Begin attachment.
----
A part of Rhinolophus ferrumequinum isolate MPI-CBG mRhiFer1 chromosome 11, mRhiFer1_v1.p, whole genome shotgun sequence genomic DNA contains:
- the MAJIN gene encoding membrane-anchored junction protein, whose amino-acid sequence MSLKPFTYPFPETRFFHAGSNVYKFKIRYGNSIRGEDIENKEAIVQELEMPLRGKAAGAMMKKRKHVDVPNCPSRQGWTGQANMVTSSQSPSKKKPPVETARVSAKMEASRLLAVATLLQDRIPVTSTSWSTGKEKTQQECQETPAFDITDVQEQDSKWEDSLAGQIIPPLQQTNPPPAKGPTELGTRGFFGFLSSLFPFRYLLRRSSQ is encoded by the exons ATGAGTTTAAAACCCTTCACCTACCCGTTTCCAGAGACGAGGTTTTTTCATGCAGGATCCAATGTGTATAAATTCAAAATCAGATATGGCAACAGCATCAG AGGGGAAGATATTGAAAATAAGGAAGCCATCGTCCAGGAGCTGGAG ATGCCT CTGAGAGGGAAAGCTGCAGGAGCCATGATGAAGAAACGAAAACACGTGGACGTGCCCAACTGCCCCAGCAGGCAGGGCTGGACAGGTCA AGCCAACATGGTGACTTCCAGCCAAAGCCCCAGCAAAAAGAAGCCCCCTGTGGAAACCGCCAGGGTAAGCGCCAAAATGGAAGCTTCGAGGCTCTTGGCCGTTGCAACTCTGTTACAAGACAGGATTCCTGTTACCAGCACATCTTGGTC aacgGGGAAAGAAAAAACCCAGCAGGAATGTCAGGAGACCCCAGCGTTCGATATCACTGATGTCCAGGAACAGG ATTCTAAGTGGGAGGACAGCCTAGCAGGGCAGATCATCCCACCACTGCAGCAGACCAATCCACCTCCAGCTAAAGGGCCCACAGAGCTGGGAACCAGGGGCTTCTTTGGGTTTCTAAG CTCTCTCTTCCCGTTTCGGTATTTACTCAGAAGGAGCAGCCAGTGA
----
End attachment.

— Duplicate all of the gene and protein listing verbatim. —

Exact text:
A part of Rhinolophus ferrumequinum isolate MPI-CBG mRhiFer1 chromosome 11, mRhiFer1_v1.p, whole genome shotgun sequence genomic DNA contains:
- the MAJIN gene encoding membrane-anchored junction protein, whose amino-acid sequence MSLKPFTYPFPETRFFHAGSNVYKFKIRYGNSIRGEDIENKEAIVQELEMPLRGKAAGAMMKKRKHVDVPNCPSRQGWTGQANMVTSSQSPSKKKPPVETARVSAKMEASRLLAVATLLQDRIPVTSTSWSTGKEKTQQECQETPAFDITDVQEQDSKWEDSLAGQIIPPLQQTNPPPAKGPTELGTRGFFGFLSSLFPFRYLLRRSSQ is encoded by the exons ATGAGTTTAAAACCCTTCACCTACCCGTTTCCAGAGACGAGGTTTTTTCATGCAGGATCCAATGTGTATAAATTCAAAATCAGATATGGCAACAGCATCAG AGGGGAAGATATTGAAAATAAGGAAGCCATCGTCCAGGAGCTGGAG ATGCCT CTGAGAGGGAAAGCTGCAGGAGCCATGATGAAGAAACGAAAACACGTGGACGTGCCCAACTGCCCCAGCAGGCAGGGCTGGACAGGTCA AGCCAACATGGTGACTTCCAGCCAAAGCCCCAGCAAAAAGAAGCCCCCTGTGGAAACCGCCAGGGTAAGCGCCAAAATGGAAGCTTCGAGGCTCTTGGCCGTTGCAACTCTGTTACAAGACAGGATTCCTGTTACCAGCACATCTTGGTC aacgGGGAAAGAAAAAACCCAGCAGGAATGTCAGGAGACCCCAGCGTTCGATATCACTGATGTCCAGGAACAGG ATTCTAAGTGGGAGGACAGCCTAGCAGGGCAGATCATCCCACCACTGCAGCAGACCAATCCACCTCCAGCTAAAGGGCCCACAGAGCTGGGAACCAGGGGCTTCTTTGGGTTTCTAAG CTCTCTCTTCCCGTTTCGGTATTTACTCAGAAGGAGCAGCCAGTGA